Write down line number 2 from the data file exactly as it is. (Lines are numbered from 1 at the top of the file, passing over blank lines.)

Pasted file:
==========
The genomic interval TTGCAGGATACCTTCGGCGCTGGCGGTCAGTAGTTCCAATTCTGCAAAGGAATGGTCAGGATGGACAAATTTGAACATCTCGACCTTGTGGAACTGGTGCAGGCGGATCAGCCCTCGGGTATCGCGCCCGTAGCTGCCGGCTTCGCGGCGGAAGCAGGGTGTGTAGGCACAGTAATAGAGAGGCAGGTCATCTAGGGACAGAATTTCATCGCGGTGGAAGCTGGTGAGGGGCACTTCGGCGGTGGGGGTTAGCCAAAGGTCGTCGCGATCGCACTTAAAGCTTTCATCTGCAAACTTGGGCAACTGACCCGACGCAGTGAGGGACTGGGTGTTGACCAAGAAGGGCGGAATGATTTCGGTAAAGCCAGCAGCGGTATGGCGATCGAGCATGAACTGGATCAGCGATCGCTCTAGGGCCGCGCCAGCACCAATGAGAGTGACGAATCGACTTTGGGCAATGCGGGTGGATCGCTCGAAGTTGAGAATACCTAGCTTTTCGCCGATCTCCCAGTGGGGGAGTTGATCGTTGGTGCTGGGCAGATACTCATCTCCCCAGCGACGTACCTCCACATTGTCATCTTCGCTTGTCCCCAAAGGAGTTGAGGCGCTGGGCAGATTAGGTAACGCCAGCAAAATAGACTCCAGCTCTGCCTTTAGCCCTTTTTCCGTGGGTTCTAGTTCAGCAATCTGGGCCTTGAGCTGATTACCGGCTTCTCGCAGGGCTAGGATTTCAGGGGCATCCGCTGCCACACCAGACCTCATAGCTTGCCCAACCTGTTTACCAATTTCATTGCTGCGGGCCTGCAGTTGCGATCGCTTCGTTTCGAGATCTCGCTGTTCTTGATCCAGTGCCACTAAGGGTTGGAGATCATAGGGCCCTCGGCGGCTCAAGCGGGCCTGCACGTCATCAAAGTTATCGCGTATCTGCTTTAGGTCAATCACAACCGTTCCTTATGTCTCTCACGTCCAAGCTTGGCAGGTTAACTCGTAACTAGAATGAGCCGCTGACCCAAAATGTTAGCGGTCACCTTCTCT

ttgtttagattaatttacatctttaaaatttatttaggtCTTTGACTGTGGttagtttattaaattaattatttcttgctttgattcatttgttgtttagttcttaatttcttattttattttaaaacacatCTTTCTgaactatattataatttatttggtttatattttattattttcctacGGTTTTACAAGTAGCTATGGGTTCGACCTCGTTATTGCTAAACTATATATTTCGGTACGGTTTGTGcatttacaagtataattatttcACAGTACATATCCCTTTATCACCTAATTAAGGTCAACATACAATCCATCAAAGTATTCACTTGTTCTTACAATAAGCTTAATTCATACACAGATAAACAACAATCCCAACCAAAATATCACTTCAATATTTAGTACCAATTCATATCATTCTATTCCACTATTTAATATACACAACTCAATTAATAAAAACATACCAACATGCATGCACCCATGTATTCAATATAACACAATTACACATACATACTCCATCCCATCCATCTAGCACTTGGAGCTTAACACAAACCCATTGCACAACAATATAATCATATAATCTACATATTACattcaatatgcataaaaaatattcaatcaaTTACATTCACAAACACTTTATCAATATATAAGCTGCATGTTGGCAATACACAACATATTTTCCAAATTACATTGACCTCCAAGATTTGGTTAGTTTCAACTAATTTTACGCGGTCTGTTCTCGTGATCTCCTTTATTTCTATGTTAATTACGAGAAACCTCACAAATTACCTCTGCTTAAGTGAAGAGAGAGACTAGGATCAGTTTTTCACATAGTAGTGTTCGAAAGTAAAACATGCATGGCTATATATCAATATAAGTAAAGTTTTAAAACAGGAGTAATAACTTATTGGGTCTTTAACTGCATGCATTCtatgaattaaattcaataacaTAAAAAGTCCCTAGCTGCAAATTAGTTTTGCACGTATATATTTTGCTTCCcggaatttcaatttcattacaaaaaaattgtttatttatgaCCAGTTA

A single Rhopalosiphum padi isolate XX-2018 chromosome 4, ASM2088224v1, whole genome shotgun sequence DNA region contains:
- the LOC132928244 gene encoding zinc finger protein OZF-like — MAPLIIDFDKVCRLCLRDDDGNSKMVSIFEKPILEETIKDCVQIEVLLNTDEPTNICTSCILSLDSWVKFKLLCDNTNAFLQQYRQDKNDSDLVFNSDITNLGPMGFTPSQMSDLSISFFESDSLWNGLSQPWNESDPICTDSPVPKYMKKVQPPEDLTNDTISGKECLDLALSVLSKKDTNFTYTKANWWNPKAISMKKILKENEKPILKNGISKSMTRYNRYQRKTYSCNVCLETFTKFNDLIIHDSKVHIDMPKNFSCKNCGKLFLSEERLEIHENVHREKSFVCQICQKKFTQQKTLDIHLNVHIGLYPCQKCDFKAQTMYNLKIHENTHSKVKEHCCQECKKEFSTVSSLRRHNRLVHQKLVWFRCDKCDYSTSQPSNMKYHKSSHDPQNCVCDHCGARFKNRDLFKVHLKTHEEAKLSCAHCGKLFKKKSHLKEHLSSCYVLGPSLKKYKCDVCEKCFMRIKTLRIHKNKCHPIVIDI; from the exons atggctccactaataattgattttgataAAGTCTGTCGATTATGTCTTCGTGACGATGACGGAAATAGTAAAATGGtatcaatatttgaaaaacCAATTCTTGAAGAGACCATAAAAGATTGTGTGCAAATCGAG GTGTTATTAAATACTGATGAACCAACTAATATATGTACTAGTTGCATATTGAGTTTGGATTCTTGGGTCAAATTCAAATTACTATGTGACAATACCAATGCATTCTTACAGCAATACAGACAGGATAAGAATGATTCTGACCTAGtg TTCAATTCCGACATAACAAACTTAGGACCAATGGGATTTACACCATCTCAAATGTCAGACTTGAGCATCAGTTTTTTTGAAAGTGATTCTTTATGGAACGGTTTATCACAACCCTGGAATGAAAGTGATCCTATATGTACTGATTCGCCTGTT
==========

ttgtttagattaatttacatctttaaaatttatttaggtCTTTGACTGTGGttagtttattaaattaattatttcttgctttgattcatttgttgtttagttcttaatttcttattttattttaaaacacatCTTTCTgaactatattataatttatttggtttatattttattattttcctacGGTTTTACAAGTAGCTATGGGTTCGACCTCGTTATTGCTAAACTATATATTTCGGTACGGTTTGTGcatttacaagtataattatttcACAGTACATATCCCTTTATCACCTAATTAAGGTCAACATACAATCCATCAAAGTATTCACTTGTTCTTACAATAAGCTTAATTCATACACAGATAAACAACAATCCCAACCAAAATATCACTTCAATATTTAGTACCAATTCATATCATTCTATTCCACTATTTAATATACACAACTCAATTAATAAAAACATACCAACATGCATGCACCCATGTATTCAATATAACACAATTACACATACATACTCCATCCCATCCATCTAGCACTTGGAGCTTAACACAAACCCATTGCACAACAATATAATCATATAATCTACATATTACattcaatatgcataaaaaatattcaatcaaTTACATTCACAAACACTTTATCAATATATAAGCTGCATGTTGGCAATACACAACATATTTTCCAAATTACATTGACCTCCAAGATTTGGTTAGTTTCAACTAATTTTACGCGGTCTGTTCTCGTGATCTCCTTTATTTCTATGTTAATTACGAGAAACCTCACAAATTACCTCTGCTTAAGTGAAGAGAGAGACTAGGATCAGTTTTTCACATAGTAGTGTTCGAAAGTAAAACATGCATGGCTATATATCAATATAAGTAAAGTTTTAAAACAGGAGTAATAACTTATTGGGTCTTTAACTGCATGCATTCtatgaattaaattcaataacaTAAAAAGTCCCTAGCTGCAAATTAGTTTTGCACGTATATATTTTGCTTCCcggaatttcaatttcattacaaaaaaattgtttatttatgaCCAGTTA